To understand the effects, the potentials and the perils of memes, we ultimately need to be able to understand the dangerous power of what Michel Serres refers to as “the extremely dangerous” dynamic of the quasi-object, which he writes “is there only to be circulated. It is the rigorous trans-substantiation of being into relation. Being is abolished for the relation. Collective ecstasy is the abandonment of the ‘I’’s on the tissue of relations”(24). In spite of the dangerous loss of self-consciousness that mid-century intellectuals facing fascism found so terrifying, we can acknowledge that, as opposed to effacing individuality, collectivity completes us. In confronting today’s totemism we should conclude that, while we may consider ourselves beyond them, many taboos still serve a valuable purpose. So, why did the alt-right suddenly become so effective at using memes, arguably it is because they have better understood how to exploit the tribal dynamics of social media. In counteracting the contemporary forces of neo-reaction online, the (normative) gaze of psychoanalysis and anthropological philosophy may indeed offer some therapeutic insights into how to immunize ourselves against the potentially limitless source of conflict that social media seems to have the power to unleash.


  1. Venkatesh Rao, How Harambe Became the Perfect Meme, in: The Atlantic, September 2016,
  2. Ryan Milner, The World Made Meme: Public Conversations and Participatory Media. MIT Press, Cambridge (MA), 2015.
  3. Tom, McDonough (ed.), Guy Debord and the Situationist International: Texts and Documents, October Books, Cambridge, 2003.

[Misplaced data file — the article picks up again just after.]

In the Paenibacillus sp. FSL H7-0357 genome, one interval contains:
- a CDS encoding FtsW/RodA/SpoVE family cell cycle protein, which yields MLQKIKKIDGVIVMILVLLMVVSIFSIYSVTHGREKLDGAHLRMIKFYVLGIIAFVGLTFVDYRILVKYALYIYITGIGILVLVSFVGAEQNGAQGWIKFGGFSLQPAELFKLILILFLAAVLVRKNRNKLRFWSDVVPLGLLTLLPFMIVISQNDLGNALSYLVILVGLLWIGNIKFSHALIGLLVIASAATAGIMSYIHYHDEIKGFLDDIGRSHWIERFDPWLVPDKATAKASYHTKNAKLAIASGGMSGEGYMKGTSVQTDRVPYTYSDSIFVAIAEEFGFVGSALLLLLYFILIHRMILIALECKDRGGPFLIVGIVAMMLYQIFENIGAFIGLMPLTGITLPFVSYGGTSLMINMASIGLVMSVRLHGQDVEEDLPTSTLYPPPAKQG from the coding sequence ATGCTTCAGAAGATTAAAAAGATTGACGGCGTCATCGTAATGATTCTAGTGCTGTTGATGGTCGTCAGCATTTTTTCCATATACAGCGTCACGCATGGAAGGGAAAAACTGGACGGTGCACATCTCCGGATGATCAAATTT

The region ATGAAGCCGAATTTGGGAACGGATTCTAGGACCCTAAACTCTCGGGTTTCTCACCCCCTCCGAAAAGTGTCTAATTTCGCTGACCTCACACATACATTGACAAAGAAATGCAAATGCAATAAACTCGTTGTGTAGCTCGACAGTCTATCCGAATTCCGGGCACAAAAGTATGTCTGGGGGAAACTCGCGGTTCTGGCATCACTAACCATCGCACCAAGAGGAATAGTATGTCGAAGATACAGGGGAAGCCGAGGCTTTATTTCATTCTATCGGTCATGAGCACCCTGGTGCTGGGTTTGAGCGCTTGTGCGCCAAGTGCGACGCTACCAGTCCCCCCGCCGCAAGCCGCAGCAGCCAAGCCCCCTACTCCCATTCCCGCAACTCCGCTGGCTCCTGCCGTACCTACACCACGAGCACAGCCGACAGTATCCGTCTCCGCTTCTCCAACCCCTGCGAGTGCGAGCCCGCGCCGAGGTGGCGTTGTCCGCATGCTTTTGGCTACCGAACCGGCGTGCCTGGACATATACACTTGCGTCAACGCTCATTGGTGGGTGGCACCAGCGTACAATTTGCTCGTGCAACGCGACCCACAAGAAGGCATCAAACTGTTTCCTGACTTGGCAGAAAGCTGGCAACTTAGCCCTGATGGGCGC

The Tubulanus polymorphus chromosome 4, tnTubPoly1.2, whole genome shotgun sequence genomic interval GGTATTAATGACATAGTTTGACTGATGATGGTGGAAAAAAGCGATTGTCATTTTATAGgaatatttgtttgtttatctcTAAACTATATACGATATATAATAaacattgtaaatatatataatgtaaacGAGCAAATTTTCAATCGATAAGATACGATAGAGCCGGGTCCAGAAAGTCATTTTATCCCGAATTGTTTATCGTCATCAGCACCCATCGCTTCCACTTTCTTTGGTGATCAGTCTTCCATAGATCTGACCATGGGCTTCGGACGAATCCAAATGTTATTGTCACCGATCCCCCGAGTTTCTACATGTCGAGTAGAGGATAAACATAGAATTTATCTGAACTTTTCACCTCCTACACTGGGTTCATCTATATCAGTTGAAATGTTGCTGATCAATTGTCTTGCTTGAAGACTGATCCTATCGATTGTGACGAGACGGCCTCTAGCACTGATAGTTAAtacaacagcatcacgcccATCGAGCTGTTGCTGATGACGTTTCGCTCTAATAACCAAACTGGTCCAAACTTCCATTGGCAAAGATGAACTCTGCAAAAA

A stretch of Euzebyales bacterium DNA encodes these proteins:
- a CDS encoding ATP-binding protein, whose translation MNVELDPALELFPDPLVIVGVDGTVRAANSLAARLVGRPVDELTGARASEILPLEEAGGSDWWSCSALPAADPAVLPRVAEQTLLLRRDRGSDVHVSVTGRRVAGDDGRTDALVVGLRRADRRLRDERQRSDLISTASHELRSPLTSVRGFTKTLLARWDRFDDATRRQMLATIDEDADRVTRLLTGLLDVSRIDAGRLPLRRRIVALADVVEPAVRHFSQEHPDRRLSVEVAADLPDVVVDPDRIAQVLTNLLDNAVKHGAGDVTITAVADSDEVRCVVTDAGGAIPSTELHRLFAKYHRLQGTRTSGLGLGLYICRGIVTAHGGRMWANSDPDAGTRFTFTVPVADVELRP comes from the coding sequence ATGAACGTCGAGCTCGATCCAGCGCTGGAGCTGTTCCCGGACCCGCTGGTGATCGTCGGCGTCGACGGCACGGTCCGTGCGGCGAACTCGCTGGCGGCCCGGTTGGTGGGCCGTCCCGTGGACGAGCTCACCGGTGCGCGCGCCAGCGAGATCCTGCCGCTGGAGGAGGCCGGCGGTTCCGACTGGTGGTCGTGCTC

4. Brandon Storlie, The Summer of Harambe: the Curious Case of a Detourned Gorilla, and the Limits of Internet Virality, in: Proceedings of the 68th International Communication Association Conference, Prague, 24-28 May, 2018.
  5. Hans Magnus Enzensberger, “Globalization and the Radical Loser.” in New Perspective Quarterly, July 26 2006
  6. See: KnowYourMeme, “Cecil the Lion’s Death”,
  7. Angela Nagle, Kill All Normies: Online Culture Wars From 4Chan and Tumblr to Trump and the Alt-Right, Zero Books, London, 2017, 6
  8. Whitney Phillips and Ryan M. Milner, The Ambivalent Internet: Mischief, Oddity, and Antagonism Online. Polity Press, Cambridge (MA), 2017.
  9. Elle Hunt, Milo Yiannopoulos, Rightwing Writer, Permanently Banned From Twitter, The Guardian, July 20, 2016,
  10. Allum Bokhari and Milo Yiannopoulos, An Establishment Conservative’s Guide to the Alt-Right, com, March 29, 2016,
  11. Staff, Pepe the Frog, September 26, 2016, Anti-Defamation League,
  12. Max Horkheimer and Theodor W Adorno. Dialectic of Enlightenment: Philosophical Fragments. Stanford University Press, Standord, p. 199
  13. Richard Hofstadtler, The Paranoid Style in American Politics, Harpers, New York, 1964, pp. 77–86.
  14. Elizabeth Sandifer, Neoreaction a Basilisk: Essays on and Around the Alt-Right. Eruditorum Press. 2017, page 38
  15. Yuk Hui On the Unhappy Consciousness of Neoreactionaries. E-flux, no. 81, April 2017.
  16. Jean Paul Sartre, Anti-Semite and Jew, Schocken Books, New York, 1948, 13
  17. Sigmund Freud, Totem and Taboo, Beacon Press, London, 1913,264
  18. Herbert Marcuse, One-Dimensional Man, 1964, 8
  19. Mike Wendling, Alt-Right: From 4chan to the White House, University of Chicago Press, Chicago, 2018.
  20. Wolfgang Palaver, René Girard’s Mimetic Theory, Michigan State University Press, Michigan, 2013.
  21. Geoff Shullenberger, The Scapegoating Machine., November 30 2016.
  22. Marshall McLuhan, Essential McLuhan (edited by Eric McLuhan and Frank Zingrone), Routledge, London & New York, 1995, 31
  23. Derrida, Jacques. Acts of Literature. New York: Routledge. 1992, p. 192
  24. Michel Serres, Theory of the Quasi-Object, in: The Parasite, University of Min, Minnesota Press, Minneapolis, 1980, pp. 224-234.